How to Become a Data Scientist
Data science is arguably the hottest career of the 21st century. In today’s high-tech world, everyone has pressing questions that must be answered by "big data". From businesses to non-profit organizations to government institutions, there is a seemingly-infinite amount of information that can be sorted, interpreted, and applied for a wide range of purposes.
Finding the right answers, however, can be a serious challenge.
How can a business sort through purchasing data to create a marketing plan? How can government departments use patterns of behavior to create engaging community activities? How can a non-profit best use their available marketing budget to further enhance their potential operations?
It all comes down to data scientists.
Because there is simply too much information for the average person to process and use, data scientists are trained to gather, organize, and analyze data, helping people from every corner of industry and every segment of the population.
Data scientists come from a wide range of educational backgrounds, but the majority of them will have technical schooling of some kind. Data science degrees include a wide range of computer-related majors, but it could also include areas of math and statistics. Training in business or human behavior is also common, which bolsters more accurate conclusions in their work.
There is a nearly infinite amount of information, and there is a nearly infinite amount of uses for data scientists. If you are intrigued by this captivating work, then let’s take a closer look at the career as a whole. Explore what they do, who they serve, and what skills they need to get the job done.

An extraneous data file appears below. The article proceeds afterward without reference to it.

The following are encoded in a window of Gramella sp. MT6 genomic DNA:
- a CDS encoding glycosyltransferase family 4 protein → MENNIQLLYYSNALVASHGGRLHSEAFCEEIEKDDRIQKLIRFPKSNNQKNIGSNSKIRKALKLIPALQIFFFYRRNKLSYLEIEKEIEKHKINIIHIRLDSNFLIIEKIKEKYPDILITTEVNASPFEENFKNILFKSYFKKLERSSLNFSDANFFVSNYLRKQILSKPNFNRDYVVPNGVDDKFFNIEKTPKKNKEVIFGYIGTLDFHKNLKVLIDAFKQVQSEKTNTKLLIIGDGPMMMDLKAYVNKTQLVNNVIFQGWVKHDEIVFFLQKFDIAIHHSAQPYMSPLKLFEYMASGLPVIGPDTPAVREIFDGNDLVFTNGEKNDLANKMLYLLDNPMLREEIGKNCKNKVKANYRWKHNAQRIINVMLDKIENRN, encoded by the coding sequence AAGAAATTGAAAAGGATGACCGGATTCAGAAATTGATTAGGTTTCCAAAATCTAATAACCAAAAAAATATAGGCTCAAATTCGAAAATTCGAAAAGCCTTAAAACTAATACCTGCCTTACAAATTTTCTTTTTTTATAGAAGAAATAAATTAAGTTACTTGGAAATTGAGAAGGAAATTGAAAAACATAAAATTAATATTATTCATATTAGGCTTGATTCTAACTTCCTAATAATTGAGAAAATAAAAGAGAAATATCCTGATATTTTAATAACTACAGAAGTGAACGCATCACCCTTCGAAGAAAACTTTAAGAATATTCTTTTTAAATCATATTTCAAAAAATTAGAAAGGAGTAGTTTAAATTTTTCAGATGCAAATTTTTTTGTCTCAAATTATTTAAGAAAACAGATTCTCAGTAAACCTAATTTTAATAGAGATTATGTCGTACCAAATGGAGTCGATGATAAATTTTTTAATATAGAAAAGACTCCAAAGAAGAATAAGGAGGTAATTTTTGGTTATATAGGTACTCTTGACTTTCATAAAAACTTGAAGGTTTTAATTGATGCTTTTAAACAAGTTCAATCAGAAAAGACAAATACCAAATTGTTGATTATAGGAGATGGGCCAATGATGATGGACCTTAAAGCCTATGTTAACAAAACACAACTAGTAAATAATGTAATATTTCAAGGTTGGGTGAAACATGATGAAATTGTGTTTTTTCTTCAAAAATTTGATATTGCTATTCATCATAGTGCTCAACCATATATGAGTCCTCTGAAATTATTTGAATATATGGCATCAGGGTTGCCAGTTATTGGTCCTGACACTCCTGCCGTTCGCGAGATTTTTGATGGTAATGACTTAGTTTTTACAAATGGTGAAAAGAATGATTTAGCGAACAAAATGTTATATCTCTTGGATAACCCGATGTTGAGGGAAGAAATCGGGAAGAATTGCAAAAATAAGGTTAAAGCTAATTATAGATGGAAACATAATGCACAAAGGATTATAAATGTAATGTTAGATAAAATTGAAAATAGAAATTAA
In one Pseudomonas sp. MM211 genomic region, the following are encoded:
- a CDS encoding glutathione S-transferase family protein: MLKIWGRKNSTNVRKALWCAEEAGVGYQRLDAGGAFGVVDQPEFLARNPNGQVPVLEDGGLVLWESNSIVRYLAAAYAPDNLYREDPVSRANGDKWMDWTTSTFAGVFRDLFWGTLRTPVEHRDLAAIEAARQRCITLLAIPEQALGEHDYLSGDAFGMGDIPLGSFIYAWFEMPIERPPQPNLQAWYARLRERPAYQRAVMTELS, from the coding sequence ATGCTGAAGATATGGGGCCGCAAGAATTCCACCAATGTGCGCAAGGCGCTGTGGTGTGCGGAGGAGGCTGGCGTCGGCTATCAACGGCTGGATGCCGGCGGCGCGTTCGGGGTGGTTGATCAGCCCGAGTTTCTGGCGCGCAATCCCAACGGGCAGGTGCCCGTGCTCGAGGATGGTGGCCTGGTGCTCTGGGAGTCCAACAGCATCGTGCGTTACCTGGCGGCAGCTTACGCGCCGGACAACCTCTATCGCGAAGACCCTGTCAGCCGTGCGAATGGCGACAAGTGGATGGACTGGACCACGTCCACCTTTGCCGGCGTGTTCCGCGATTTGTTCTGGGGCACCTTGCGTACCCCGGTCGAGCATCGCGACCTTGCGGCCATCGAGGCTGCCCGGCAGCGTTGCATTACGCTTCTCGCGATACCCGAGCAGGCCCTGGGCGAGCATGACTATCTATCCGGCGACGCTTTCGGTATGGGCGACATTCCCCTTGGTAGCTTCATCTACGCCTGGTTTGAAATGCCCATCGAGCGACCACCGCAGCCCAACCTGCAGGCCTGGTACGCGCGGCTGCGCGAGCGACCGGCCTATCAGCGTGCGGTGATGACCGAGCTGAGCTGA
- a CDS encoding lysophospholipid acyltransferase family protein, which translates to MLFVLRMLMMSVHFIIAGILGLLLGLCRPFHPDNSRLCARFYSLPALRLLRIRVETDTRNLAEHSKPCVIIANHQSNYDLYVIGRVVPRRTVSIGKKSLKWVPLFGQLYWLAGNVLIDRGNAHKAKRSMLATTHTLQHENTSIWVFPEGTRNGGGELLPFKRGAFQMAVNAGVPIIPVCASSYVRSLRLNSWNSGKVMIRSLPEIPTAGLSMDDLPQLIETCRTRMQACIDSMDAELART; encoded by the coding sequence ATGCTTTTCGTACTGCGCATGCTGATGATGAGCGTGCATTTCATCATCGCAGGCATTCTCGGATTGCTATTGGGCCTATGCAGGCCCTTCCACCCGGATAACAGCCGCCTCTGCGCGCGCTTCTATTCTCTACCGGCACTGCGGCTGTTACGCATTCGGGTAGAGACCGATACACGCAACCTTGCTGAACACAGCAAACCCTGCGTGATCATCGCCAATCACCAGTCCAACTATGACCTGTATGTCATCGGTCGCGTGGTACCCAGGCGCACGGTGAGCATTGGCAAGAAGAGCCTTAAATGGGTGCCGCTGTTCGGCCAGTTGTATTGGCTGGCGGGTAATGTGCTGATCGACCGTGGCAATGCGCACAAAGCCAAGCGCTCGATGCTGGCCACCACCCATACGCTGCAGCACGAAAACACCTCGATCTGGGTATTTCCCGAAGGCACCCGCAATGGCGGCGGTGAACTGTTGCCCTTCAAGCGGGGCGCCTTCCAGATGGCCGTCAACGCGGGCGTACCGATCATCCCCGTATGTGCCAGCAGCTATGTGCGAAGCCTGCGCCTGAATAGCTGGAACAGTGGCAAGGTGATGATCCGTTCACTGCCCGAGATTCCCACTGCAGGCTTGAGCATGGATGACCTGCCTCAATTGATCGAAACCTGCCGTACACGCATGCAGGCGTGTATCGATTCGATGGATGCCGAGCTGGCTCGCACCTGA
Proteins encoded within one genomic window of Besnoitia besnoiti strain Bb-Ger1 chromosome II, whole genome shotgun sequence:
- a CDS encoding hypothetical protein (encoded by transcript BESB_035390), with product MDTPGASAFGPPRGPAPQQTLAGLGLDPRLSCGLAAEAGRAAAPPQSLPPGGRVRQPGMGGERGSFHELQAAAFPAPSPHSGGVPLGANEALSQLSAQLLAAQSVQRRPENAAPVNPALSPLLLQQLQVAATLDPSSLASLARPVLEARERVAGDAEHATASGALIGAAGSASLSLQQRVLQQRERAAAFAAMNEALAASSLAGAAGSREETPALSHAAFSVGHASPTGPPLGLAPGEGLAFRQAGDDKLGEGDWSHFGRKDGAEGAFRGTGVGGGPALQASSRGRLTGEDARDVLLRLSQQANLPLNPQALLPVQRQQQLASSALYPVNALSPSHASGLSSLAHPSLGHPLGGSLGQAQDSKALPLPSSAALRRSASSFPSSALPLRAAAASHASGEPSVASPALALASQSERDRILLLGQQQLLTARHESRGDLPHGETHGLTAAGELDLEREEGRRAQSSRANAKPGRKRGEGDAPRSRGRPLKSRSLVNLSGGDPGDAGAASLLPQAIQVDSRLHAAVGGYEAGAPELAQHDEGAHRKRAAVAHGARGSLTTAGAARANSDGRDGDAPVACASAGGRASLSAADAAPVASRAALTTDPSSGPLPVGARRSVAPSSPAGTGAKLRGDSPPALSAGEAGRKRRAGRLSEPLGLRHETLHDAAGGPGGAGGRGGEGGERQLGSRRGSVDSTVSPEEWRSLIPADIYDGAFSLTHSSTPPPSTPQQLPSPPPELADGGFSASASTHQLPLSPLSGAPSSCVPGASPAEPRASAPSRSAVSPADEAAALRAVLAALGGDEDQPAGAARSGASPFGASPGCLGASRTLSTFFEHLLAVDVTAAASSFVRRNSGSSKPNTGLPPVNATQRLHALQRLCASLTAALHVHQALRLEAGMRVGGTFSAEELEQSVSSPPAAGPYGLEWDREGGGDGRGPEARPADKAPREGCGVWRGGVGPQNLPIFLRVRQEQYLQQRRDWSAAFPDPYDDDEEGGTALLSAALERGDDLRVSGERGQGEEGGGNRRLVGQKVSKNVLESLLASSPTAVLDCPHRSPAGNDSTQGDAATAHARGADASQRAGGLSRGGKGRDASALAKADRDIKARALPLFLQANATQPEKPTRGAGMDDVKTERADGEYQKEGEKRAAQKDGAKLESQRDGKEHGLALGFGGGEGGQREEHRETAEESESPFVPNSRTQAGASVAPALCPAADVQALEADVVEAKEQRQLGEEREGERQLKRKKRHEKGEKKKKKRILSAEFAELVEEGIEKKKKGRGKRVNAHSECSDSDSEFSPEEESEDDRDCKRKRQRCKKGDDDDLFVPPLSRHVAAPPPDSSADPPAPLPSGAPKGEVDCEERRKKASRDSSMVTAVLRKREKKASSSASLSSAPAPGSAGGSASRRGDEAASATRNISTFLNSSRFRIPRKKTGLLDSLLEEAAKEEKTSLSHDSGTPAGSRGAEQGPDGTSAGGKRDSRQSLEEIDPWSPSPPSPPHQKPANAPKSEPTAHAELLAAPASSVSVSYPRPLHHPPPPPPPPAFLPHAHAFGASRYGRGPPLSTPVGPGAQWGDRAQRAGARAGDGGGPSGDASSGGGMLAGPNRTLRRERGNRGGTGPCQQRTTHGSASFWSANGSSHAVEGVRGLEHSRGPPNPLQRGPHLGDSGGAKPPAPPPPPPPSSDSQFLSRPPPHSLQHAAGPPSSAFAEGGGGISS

What is a Data Scientist?
Data science is a complex and often confusing field, and it involves dozens of different skills that make defining the profession a constant struggle.
Essentially, a data scientist is someone who gathers and analyzes with the goal of reaching a conclusion. They do this through many different techniques. They may present the data in a visual context, which is often called “visualizing the data,” allowing a user to look for clear patterns that wouldn’t be noticeable if the information was presented in hard numbers on a spreadsheet. They often create highly advanced algorithms that are used to determine patterns and take the data from a jumble of numbers and stats to something that can be useful for a business or organization. At its core, data science is the practice of looking for meaning in mass amounts of data.
Let’s look at a fairly typical example of a data scientist in action. Perhaps a major business, say a cell phone company, wants to know what current customers are more likely to switch services to their competitor. They may hire a data analyst who can look at millions of different data points (or more specifically, create an algorithm to look at millions of data points) related to former customers. They may discover that customers who use a certain amount of bandwidth are more likely to leave, or that customers who are married and between the ages of 35 and 45 are the most likely to switch carriers. The cell phone company can then change their business plan or marketing efforts to engage and retain these customers.
Netflix users see a real-world example of data management in action every time they access their account. The video streaming service has a program designed to give you suggestions that will best fit your preferences. Using information from your past viewing history, an algorithm gives you recommendations for shows you may enjoy. This is also seen in services like Pandora with their thumbs-up and thumbs-down buttons, and from Amazon, with their shopping recommendations.